The doctors were needed most in these first two groups, so they spent the majority of their time there. By placing the soldiers into these three groups, they were really able to make a significant difference in the mortality rates. They were able to place people in the correct groups so they could affect change at a much
higher rate. The priority was to focus in on the places where it made the most difference. The staff could focus in on the group that really needed them most. Volunteers knew they could go to group three and make a difference.
Now the triage method can be applied to our lives as well. Again you can have three priority groups if you wanted. Priority room, important tasks that could be solved if you act immediately. These are times that are important and they’re urgent. Then you could have priority two, important tasks that are not as urgent. These are times that are important to you and work towards your goals, but they’re not as time sensitive as priority one times. Then you have priority three, issues that are not important but are still time sensitive. These need to be addressed relatively soon, but they’re not tasks that are going to help you move forward towards those ultimate goals.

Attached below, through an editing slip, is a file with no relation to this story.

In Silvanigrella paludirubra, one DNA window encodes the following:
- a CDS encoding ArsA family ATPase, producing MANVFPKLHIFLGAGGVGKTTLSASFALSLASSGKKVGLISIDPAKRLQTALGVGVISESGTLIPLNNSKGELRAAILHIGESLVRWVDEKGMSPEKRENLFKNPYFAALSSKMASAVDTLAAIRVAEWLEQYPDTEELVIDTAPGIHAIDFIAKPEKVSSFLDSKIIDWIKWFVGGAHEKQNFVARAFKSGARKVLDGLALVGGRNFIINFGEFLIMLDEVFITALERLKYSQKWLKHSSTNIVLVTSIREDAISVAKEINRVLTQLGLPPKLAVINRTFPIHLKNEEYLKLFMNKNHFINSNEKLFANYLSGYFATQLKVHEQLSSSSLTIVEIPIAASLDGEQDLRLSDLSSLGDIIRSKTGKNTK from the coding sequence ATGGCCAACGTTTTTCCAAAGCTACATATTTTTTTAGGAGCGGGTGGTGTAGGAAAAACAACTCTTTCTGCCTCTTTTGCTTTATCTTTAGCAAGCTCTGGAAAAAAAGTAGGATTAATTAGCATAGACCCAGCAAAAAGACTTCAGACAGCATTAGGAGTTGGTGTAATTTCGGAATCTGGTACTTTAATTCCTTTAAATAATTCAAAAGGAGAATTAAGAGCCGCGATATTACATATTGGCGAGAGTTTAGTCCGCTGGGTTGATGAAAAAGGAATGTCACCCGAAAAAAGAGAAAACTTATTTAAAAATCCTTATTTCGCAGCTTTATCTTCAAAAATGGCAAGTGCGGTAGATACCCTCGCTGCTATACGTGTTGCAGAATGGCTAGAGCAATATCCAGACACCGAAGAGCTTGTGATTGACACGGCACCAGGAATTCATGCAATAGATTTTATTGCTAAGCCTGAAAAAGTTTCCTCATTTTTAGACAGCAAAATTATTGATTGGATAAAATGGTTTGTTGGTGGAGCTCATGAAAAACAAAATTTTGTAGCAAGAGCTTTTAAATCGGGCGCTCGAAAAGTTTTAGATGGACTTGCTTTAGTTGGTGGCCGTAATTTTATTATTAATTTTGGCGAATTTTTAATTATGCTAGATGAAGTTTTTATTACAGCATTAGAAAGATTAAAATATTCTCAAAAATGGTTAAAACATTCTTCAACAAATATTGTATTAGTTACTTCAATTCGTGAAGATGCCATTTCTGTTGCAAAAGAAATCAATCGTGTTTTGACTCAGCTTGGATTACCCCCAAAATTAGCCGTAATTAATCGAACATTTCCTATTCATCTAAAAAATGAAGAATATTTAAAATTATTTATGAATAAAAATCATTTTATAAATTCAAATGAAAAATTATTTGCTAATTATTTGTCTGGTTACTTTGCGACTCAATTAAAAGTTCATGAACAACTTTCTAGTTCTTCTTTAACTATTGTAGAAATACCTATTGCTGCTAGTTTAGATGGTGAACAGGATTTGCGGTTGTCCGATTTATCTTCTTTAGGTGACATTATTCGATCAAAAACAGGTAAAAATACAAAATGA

Now some could argue you could have fourth priority and this would be similar to the Eisenhower Matrix. That would be for issues that are unimportant and non urgent. If you’re not familiar with the Eisenhower Matrix, it’s an organizational system that was deigned by our thirty-fourth president, Dwight D. Eisenhower. Who is considered by most historians as our most productive president of all time.
Stephen Covey actually based his methods in his Seven Daily Habits book off the Eisenhower Matrix. He didn’t come up with that system, he piggybacked off of Eisenhower’s. I’d like to think of these [inaudible 00:05:22] priorities as not being part of your list at all, because quite frankly they shouldn’t be labelled as priorities. They should be listed as things to avoid or things to delegate to others, because they are not the items on your list that are going to be moving you towards your ultimate goals in any way. They’re essentially, time wasters.